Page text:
Benjamin Joffe-Walt
The Media Line
September 5, 2010 - 12:00am

Israel’s decision to relax controls on movement in the Palestinian Territories has allowed the Palestinian economy to continue to boom in 2010, with growth rates of 14 percent in the Gaza Strip and 11 percent in the West Bank, the International Monetary Fund has said.

Dr. Oussama Kanaan, the IMF’s chief of mission and resident representative for the West Bank and Gaza, said the easing of Israeli controls on the movement of Palestinian goods and people, coupled with internal reforms in the Palestinian Authority (PA) and an improvement in the security situation on the ground, have allowed for the Palestinian economy to grow at unprecedented rates.

“Real GDP [Gross Domestic Product] growth in the first quarter of 2010 [compared to the first quarter of 2009] is estimated at 11 percent for the West Bank and 14 percent for Gaza,” he told The Media Line.

“In the West Bank, private sector confidence continued to be bolstered by good management and reforms by the Palestinian Authority supported by donor aid, improvements in security conditions, and more relaxed controls on internal movement of goods and people than in early 2009.”

Dr. Kanaan said the loosening of Israeli restrictions on imports into the Gaza Strip has boosted the coastal territory’s economic recovery.

“The recovery in Gaza was driven by less stringent controls on imports of consumer goods,” he said. “Since July 2010, the government of Israel has adopted a more liberal trade policy toward Gaza that lifts restrictions on imports of consumer goods and inputs for internationally-supervised public investment and reconstruction projects, and expands the import capacity of border crossings.”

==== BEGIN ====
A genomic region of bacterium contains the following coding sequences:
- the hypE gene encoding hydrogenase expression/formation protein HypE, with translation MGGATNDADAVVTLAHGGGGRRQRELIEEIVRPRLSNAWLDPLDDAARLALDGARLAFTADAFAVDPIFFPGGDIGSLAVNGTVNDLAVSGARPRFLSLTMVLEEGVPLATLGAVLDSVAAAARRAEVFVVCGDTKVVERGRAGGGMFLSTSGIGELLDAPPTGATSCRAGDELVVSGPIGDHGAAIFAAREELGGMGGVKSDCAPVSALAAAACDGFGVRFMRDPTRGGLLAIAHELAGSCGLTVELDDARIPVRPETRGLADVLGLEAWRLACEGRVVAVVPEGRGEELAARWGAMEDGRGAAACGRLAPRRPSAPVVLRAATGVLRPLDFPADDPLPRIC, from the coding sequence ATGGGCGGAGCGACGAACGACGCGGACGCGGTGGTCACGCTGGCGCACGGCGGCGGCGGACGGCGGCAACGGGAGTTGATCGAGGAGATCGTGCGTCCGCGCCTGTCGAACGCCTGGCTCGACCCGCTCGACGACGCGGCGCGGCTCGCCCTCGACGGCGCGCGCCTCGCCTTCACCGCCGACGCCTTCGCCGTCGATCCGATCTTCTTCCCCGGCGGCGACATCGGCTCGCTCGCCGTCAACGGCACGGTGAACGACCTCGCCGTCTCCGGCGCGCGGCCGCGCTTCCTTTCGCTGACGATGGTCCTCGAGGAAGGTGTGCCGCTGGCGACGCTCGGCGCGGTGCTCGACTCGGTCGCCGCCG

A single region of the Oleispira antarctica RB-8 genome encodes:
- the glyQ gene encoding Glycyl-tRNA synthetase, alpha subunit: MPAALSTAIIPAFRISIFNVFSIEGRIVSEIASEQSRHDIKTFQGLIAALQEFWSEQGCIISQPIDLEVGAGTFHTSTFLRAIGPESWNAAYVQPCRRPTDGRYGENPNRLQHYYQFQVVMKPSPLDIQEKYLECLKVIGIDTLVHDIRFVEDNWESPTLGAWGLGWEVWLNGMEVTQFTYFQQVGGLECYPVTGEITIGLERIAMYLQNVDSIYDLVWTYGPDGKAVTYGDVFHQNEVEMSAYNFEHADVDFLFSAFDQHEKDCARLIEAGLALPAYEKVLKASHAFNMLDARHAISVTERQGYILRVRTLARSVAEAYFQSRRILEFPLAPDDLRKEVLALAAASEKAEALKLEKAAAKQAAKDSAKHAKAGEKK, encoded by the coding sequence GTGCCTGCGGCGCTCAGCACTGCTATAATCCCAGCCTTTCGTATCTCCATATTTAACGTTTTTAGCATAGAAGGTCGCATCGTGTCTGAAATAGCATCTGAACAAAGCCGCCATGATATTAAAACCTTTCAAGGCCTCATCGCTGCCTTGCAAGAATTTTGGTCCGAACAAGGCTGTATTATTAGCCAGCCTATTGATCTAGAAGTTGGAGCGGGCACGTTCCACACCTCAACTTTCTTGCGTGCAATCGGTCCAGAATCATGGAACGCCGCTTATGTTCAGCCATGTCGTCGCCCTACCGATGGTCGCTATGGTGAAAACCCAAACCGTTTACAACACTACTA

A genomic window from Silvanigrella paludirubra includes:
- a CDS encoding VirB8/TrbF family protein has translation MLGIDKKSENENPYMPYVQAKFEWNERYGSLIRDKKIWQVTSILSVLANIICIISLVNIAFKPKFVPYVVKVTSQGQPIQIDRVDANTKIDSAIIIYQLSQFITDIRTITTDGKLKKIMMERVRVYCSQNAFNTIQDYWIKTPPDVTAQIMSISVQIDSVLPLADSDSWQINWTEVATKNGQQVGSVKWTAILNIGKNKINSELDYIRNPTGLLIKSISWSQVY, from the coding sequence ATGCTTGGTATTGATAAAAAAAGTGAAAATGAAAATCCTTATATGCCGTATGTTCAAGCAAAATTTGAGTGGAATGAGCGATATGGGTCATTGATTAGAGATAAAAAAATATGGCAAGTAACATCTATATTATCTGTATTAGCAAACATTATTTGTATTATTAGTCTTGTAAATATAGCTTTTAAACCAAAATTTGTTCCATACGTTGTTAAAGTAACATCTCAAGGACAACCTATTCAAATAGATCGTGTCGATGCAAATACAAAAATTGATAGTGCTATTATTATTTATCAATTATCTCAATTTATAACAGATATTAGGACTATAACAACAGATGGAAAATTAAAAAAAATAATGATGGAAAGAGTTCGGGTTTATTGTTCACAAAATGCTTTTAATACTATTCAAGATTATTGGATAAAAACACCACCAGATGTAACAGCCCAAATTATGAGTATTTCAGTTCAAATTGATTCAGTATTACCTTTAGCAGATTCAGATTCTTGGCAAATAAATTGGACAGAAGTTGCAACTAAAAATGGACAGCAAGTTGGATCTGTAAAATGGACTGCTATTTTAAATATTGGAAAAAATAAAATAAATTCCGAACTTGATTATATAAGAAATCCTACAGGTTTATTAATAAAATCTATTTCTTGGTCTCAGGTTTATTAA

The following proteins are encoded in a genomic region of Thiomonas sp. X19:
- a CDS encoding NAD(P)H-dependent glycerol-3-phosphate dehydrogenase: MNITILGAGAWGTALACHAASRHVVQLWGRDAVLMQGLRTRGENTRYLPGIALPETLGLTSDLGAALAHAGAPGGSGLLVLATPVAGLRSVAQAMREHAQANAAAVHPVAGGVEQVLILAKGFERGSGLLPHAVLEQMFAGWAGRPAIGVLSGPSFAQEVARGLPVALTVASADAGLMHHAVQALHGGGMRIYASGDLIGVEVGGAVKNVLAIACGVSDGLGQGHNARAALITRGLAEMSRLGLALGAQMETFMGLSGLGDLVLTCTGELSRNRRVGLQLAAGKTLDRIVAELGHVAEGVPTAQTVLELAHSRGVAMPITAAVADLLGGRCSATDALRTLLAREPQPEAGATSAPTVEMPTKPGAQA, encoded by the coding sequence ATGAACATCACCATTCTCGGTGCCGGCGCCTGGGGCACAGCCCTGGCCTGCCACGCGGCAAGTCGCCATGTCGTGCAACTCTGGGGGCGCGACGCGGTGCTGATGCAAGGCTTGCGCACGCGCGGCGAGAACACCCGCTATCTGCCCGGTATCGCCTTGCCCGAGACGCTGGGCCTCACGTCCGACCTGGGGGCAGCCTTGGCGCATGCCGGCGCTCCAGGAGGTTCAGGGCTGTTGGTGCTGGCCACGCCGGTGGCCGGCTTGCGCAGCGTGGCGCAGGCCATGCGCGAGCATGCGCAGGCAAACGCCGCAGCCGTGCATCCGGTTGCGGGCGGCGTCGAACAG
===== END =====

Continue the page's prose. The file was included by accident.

“In the West Bank, the government of Israel has continued in the first half of 2010 to remove roadblocks and other barriers to movement within the West Bank, which further reduced transportation costs and facilitated internal merchandise trade,” Dr. Kanaan said.

Israeli government spokesperson Mark Regev said Israel has taken the initiative to try to improve the economic situation in the Palestinian Territories.

“The government of Israel has consciously taken a decision to take a series of steps designed to help grow the Palestinian economy,” he told The Media Line. “This is being done because in our view a more healthy economic situation in the West Bank is conducive to a better atmosphere in the peace process. There is no substitute for a political agreement, but a better economic situation can be conducive to achieving such an agreement.”

But the local IMF chief warned that the economic boom in the Palestinian Territories would be short lived if Israel does not continue to lift the various restrictions that suppress Palestinian trade.

“The sustainability of the strong growth performance for the remainder of 2010 and beyond is uncertain due to persisting restrictions on movement and access that have distorted the pattern of growth,” Dr. Kanaan said.